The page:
Officials now working out details of policy to free campus of bad habit
The University of North Texas recently announced it will ban smoking on its Denton campus effective in January 2013.
University officials are now writing the policy for the ban, said UNT President Lane Rawlins, and they plan to offer information on smoking cessation programs for people interested in quitting.
Rawlins said university officials are sympathetic to those who smoke.
The one part of the policy that is certain is that smoking will be banned everywhere on campus.
Rawlins said he made the decision for health and safety reasons. He sent a memo regarding the policy in early May.
Evidence of the health effects of secondhand smoke continues to surface, he said.
According to the American Cancer Society, secondhand smoke can cause cancer and other conditions, such as heart disease, infection in the lower respiratory tract, lung infections and asthma.
Discussions on the smoking ban started about a year ago, Rawlins said.
In a UNT survey, about 75 percent of respondents supported a smoke-free campus. The support was greater from faculty and staff than from students, he said.
The final decision was up to Rawlins, who said he felt it was his responsibility to protect the people on the Denton campus.
Some research grants that UNT receives ban smoking in buildings where the research is conducted, Rawlins said.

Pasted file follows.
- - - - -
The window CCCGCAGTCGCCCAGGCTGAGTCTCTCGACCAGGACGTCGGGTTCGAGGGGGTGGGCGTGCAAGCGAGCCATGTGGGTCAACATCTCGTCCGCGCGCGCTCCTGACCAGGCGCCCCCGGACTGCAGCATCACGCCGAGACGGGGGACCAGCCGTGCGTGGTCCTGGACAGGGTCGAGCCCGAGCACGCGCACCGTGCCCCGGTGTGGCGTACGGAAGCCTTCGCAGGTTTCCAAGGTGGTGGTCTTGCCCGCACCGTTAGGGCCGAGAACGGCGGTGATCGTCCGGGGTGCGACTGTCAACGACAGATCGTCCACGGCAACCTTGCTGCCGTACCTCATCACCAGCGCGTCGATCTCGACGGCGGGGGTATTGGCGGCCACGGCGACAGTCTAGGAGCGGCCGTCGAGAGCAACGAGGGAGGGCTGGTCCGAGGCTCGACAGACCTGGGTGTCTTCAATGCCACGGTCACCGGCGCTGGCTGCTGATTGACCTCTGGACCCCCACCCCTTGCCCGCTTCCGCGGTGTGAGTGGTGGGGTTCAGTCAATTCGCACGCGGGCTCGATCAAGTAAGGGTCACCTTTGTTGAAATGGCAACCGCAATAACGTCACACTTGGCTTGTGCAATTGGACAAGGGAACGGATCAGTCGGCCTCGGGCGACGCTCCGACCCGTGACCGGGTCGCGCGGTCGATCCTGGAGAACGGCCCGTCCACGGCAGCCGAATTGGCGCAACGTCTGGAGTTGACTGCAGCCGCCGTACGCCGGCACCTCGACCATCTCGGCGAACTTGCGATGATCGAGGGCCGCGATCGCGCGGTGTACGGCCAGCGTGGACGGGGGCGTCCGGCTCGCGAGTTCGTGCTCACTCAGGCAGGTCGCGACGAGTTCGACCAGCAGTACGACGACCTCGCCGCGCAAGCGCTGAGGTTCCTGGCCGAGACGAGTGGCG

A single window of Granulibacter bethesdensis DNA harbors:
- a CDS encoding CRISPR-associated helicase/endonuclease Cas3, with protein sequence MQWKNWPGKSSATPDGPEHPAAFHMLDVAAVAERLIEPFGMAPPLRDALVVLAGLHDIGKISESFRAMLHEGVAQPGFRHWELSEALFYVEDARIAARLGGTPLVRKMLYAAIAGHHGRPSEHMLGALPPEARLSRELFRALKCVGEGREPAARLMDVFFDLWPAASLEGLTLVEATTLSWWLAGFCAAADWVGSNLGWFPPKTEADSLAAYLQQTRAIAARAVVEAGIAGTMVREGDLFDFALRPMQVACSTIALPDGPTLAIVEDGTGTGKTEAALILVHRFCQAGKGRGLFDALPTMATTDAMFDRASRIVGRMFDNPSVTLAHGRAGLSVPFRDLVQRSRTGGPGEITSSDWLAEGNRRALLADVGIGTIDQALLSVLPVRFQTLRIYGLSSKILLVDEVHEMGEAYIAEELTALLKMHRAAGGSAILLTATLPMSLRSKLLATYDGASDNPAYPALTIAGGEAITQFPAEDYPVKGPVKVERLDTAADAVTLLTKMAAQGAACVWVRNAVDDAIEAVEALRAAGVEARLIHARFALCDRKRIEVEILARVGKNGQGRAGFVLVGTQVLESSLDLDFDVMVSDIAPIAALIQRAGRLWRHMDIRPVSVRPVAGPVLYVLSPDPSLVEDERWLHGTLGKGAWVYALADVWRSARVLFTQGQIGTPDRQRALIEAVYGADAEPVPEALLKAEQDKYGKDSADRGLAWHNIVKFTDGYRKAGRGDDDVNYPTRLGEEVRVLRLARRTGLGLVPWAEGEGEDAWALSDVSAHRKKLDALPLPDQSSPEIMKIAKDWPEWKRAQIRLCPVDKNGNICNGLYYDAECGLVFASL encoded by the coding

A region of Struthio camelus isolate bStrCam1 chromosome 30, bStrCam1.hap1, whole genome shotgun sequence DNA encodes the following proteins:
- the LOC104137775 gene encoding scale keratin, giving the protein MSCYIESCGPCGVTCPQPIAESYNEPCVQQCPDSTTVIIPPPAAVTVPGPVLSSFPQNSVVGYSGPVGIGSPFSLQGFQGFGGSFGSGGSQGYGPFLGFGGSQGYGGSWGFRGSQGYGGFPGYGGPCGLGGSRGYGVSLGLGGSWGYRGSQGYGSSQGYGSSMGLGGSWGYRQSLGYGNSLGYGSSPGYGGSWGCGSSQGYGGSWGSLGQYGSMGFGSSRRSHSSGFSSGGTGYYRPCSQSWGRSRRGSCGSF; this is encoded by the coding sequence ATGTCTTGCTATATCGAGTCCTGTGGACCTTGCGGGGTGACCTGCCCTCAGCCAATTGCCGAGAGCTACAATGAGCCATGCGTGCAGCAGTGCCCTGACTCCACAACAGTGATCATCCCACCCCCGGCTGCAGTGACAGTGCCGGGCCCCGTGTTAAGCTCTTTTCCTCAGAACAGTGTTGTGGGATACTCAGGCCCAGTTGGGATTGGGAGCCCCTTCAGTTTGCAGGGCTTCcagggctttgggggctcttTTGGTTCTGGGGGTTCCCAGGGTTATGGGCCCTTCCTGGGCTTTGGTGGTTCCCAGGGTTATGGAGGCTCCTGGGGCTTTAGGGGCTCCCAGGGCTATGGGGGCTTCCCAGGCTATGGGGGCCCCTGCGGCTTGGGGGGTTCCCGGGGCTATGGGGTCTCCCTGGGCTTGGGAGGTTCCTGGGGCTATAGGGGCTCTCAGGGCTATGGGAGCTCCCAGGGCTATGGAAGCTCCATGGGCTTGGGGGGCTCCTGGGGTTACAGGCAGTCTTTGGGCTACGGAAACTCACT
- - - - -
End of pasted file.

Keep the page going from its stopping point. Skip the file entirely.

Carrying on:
One such grant is from the Cancer Research and Prevention Institute of Texas, which in October 2010 gave $200,000 to professor Pudur Jagadeeswaran for his research on prostate cancer.
The institute approved a tobacco-free policy in January for organizations or companies that receive funding of $25,000 or more.
The policy says tobacco-free areas must include all the buildings and structures where projects funded by the institute are located, as well as sidewalks, parking lots, walkways and attached parking structures.
Ellen Read, an information specialist at the institute, said some universities have decided it’s easier to do a campuswide ban, although that’s not what the institute’s policy states. Universities must be in compliance with the new policy by the end of August or by the first anniversary of the institute’s grant.
North Central Texas College, which has campuses in Corinth, Gainesville and Flower Mound, went tobacco-free in January. The University of Texas at Austin went tobacco-free in April.
More than 700 colleges and universities across the country have instituted smoking bans, according to a report from the American Nonsmokers’ Rights Foundation.
The Denton City Council has considered a ban on smoking in restaurants, bars and other workplaces. The council discussed the possibility in September after several residents asked the city to ban smoking.
Rawlins said UNT’s decision to ban smoking was not connected to the city’s discussions.
“We have to protect the health and safety of our campus first,” he said.
RACHEL MEHLHAFF can be reached at 940-566-6889. Her e-mail address is email@example.com.